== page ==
It looks like you're using an Ad Blocker.
Please white-list or disable AboveTopSecret.com in your ad-blocking tool.
Some features of ATS will be disabled while you continue to use an ad-blocker.
A woman's body is found in London. DNA turns up a hit, yet the suspect apparently died weeks before the alleged victim. Here, forensic scientist Dr Mike Silverman tells the story of one of the strangest cases of his career.
It was a real-life mystery that could have come straight from the pages of a modern-day detective novel.
A woman had been brutally murdered in London and biological material had been found under her fingernails, possibly indicating that she might have scratched her attacker just before she died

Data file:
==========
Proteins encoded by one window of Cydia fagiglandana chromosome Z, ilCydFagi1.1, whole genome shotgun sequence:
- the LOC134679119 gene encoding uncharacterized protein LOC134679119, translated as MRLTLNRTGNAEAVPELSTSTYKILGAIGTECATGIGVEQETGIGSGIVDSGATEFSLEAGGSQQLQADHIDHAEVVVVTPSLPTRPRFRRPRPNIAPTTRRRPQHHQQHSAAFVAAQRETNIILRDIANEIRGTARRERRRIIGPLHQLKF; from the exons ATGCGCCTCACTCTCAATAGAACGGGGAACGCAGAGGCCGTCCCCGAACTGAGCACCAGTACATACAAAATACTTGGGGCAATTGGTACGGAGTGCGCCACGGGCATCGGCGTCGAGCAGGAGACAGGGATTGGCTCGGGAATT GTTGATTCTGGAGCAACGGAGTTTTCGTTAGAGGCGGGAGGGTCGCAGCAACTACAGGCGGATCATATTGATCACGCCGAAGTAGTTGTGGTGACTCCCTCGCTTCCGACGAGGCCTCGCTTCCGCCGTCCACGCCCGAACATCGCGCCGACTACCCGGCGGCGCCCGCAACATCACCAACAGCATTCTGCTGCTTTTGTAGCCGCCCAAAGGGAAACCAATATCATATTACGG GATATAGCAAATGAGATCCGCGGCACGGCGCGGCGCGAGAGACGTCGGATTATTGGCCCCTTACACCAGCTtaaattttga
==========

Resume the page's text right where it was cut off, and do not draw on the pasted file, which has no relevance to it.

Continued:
I arranged for the nail scissors from the mortuary to be analysed and discovered not two but three separate DNA profiles were present. Further examination found DNA contamination on several other mortuary instruments but it was only ever going to present a problem when it came to fingernail scissors.
But as we are all depositing DNA everywhere we go, the significance of finding and analysing these traces will become increasingly open to interpretation unless there is sufficient DNA material present to eliminate the possibility of secondary contact or cross-contamination, or additional evidence supporting direct involvement in the crime.